Q: Let’s start with a question I am sure you get asked a lot. Why did you and the other founders start OptionsCity?
A: Yes, that's a question I often get asked. At the onset, we had a simple mission: to create the highest performance futures options trading software available on the market. That mission led us to develop the first version of Metro just 16 months after starting the company. And that mission is the same one that drove us to create the latest version of the Metro platform.
Every day we are solving challenging technical problems and pushing the limits of what can and should be done with trading technology. And that is incredibly rewarding.
At the same time, we also wanted to create a great culture where we, as founders, enjoy coming to. We knew that we will be spending a lot of time at work and wanted to make the time in the office as rewarding as possible for everyone involved.
Q: You mention the latest version of Metro and I know it has been very well received. How does it compare to other versions?
A: I have always been proud of what the OptionsCity team has released in terms of functionality and performance. However, this past year, we've spent a great deal of time optimizing the Metro platform, and after more than 9 years of releases, I'm probably the proudest and most excited about our latest version.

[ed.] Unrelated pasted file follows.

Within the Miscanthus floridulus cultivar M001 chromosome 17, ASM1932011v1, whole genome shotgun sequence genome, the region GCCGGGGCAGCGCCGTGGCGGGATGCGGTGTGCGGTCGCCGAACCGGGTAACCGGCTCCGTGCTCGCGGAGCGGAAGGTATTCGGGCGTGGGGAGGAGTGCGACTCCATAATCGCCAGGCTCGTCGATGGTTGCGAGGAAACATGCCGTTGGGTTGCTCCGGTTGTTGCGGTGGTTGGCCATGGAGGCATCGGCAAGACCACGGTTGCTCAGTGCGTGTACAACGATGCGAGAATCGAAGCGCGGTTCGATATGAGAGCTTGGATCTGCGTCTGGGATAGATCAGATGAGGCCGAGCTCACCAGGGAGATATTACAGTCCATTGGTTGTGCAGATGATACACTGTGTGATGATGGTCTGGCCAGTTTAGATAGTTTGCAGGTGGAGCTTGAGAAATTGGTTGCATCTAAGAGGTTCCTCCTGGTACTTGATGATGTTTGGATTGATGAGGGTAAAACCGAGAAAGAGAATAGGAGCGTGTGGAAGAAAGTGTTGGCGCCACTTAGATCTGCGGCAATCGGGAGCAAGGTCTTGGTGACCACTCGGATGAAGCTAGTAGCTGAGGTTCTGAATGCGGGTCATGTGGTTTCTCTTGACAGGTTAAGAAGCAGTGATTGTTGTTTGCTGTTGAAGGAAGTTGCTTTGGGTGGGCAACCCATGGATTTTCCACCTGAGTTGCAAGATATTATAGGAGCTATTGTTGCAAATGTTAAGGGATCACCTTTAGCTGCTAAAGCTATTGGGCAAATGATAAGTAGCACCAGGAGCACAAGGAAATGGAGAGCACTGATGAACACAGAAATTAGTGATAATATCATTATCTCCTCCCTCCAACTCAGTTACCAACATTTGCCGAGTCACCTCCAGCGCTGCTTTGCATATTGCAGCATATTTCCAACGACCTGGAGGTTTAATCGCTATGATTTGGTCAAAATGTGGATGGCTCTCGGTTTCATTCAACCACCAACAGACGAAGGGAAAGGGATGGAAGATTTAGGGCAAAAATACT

In my opinion, this version is the best yet.
Q: Why are you so proud of the latest version of Metro?
A: Well, I am passionate about the technology we are putting out. Most notably, we are pushing the limits of the platform from a performance point of view. As you know, performance covers a wide range of areas and we've looked at many of them.
Let’s talk about speed. Put simply, we’ve optimized the code to make sure that Metro is the lowest-latency, highest performance platform out of the box.
We have gotten to a level where the performance of the platform is not affected by inefficiencies in the code, but rather on whether critical data is being read from main memory (SDRAM) versus the L1/L2/L3 caches on the CPU.
Because of this, we can submit 60,000 orders per second that involve the entire tick-to-trade loop using one Freeway job. That is 16us per order. That is beyond cool!
Our critical functions, like market data processing, quoting, electronic eye can scale with ease across one or many cores within the CPU’s. This allows us to dynamically double the number of cores dedicated to quoting, for example, being able to do the same amount of work twice as fast.
Quite some time ago, we stopped relying on the concurrent data-structures offered by Java JDK and wrote our own data-structures to hand over data between threads in a safe manner that do not incur any lock-acquisition costs. We accomplish this by using things like spinning locks and circular queues.
We also implemented an intelligent caching system that allows us to perform complex operations ahead of time and store the results in various caches. This allows the critical functions of the system to only incur the cost of retrieving a result rather than having to go through the complex computation. This is done for many entities across the organization.
Q: Is it hard to continue improving year after year, version after version?